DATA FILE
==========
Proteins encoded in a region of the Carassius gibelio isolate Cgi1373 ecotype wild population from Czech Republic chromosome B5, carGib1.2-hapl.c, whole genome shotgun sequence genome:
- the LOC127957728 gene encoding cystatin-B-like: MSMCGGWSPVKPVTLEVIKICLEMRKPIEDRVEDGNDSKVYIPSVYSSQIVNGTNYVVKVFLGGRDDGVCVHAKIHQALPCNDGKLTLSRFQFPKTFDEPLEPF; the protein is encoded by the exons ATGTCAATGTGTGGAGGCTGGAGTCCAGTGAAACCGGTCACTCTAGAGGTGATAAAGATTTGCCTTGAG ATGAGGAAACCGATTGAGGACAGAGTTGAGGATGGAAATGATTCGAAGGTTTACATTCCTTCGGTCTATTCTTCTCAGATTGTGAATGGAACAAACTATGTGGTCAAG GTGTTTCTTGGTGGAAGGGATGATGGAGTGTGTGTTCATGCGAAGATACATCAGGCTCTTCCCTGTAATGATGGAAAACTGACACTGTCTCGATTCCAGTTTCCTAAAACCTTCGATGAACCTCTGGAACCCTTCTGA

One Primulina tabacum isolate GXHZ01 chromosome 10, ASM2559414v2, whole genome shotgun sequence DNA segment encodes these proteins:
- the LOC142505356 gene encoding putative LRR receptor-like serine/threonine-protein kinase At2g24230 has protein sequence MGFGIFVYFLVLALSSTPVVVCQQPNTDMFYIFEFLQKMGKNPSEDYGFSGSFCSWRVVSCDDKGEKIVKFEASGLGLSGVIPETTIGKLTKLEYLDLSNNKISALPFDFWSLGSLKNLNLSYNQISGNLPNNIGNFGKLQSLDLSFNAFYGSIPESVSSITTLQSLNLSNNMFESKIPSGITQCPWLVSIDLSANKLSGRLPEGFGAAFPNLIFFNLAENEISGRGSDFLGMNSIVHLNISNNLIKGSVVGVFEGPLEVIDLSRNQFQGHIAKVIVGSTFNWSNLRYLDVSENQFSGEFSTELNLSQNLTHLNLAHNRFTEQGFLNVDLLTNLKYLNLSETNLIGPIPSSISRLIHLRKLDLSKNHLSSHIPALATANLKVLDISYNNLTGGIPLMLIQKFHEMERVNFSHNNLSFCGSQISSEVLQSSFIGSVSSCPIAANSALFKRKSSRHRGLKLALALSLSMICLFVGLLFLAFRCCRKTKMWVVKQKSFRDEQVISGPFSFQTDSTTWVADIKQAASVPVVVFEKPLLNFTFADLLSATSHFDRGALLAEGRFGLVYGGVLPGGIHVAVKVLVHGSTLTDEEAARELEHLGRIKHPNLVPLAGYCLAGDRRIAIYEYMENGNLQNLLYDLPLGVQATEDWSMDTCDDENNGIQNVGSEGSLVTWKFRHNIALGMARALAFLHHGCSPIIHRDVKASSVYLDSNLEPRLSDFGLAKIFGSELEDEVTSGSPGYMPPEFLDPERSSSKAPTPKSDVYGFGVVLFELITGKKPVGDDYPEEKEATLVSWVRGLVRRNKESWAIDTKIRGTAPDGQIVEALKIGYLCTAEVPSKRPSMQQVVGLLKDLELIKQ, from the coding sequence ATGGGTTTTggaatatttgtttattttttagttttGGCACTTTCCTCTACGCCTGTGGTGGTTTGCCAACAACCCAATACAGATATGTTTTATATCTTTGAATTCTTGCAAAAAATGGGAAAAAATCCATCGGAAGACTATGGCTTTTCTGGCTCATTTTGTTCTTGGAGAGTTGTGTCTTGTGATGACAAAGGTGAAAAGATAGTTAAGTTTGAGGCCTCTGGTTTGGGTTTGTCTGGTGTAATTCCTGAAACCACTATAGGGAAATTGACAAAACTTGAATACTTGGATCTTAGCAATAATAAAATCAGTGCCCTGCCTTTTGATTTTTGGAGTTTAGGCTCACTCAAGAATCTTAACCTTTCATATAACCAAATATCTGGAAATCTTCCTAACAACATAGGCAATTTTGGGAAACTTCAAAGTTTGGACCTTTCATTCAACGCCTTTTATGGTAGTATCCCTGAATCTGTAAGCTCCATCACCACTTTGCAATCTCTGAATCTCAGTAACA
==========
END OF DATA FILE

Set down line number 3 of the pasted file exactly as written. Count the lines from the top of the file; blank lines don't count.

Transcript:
One Primulina tabacum isolate GXHZ01 chromosome 10, ASM2559414v2, whole genome shotgun sequence DNA segment encodes these proteins: